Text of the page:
Collection Number: Souvenirs 17
Title: Sympathy Cards Souvenirs Collection
Scope and content note: This collection contains sympathy cards sent during the First World War by individuals and official organisations.
Provenance: Items in this collection have been collected from a variety of different sources and donors.
Extent: 1 folder
Location: Published and Digitised Collections, Research Centre, Australian War Memorial.
Related collections: Memorial Services, Memorial and Funeral Services for Individuals
Processing history: Collection arranged and re-numbered in 2005.
Publication rights: Contact the Senior Curator, Published & Digitised Collections.
Copyright: Contact the Senior Curator, Published & Digitised Collections.
Preferred citation: Sympathy Cards Souvenirs Collection, Australian War Memorial, Souvenirs 17.
Funeral and mourning rituals in Australia were never as extravagant as in Britain, but the British and Irish rituals were transmitted in similar forms to colonial Australia. Writing condolence letters was an important mourning ritual, although Christian modes of consolation were in marked decline by 1918 and becoming increasingly secularised. There were no clear alternative resources for grieving and many still drew on traditional nineteenth century mourning customs to varying degrees, adopting them to a new secularist temper in society in response to the First World War. During the war, relatives were unable to say goodbye, view the body or attend the funeral of loved ones who died on active service but they were still able to find consoling ways to mourn their loss. They drew on those traditional customs which did not demand Christian faith, notably those that honoured and recalled their memory.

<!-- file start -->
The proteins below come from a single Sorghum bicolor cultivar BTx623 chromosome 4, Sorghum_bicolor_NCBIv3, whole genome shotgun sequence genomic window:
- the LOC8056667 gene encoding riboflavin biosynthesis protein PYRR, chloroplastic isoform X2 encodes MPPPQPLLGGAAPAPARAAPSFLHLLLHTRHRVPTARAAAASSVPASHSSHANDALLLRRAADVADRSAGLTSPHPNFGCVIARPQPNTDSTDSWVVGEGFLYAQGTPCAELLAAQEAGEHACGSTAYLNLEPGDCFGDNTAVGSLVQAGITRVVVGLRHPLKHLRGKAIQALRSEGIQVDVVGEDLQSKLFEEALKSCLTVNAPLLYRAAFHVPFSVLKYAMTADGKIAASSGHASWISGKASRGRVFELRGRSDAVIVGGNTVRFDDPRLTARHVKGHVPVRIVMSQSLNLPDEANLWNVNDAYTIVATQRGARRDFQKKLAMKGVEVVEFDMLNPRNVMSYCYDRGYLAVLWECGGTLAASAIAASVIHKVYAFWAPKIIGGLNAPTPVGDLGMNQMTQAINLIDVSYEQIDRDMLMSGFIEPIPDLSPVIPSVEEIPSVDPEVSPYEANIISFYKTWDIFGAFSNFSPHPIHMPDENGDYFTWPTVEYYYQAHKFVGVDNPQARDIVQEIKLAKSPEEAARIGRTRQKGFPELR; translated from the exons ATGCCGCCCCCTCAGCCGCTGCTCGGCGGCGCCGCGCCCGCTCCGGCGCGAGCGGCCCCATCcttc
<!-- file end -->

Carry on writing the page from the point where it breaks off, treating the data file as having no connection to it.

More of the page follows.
Condolence letters played a significant role in mourning rituals in colonial Australia by rallying the support and sympathy of extended family, friends and community around a family that reinforced the role of the funeral. Since colonial families were often isolated by distance from their original families and communities in Europe, this activity assumed greater importance. This is evident through the use of sympathy cards during the First World War. Black-edged stationery was used less and for shorter periods in colonial Australia than in Britain. In Britain, black-edged stationery was printed with varying border widths to allow for gradual dilution during the mourning period. Two years' mourning was held to be appropriate for a widow, one year for a widower and one year for a parent. The broadest border was usually 12.5mm, and black-edged stationery was very popular during the First World War. Bereaved families usually found condolence letters comforting, despite the additional burden of having to compose appropriate replies.
- Joy Damousi , The Labour of Loss: Mourning, Memory and Wartime Bereavement in Australia (Cambridge University Press, Melbourne, 1999)
- Pat Jalland , Australian Ways of Death: A Social and Cultural History 1840-1918 (Oxford University Press, Melbourne, 2002)
- Maurice Rickards , The Encyclopedia of Ephemera: A Guide to the Fragmentary Documents of Everyday Life for the Collector, Curator and Historian (Routledge, New York, 2000)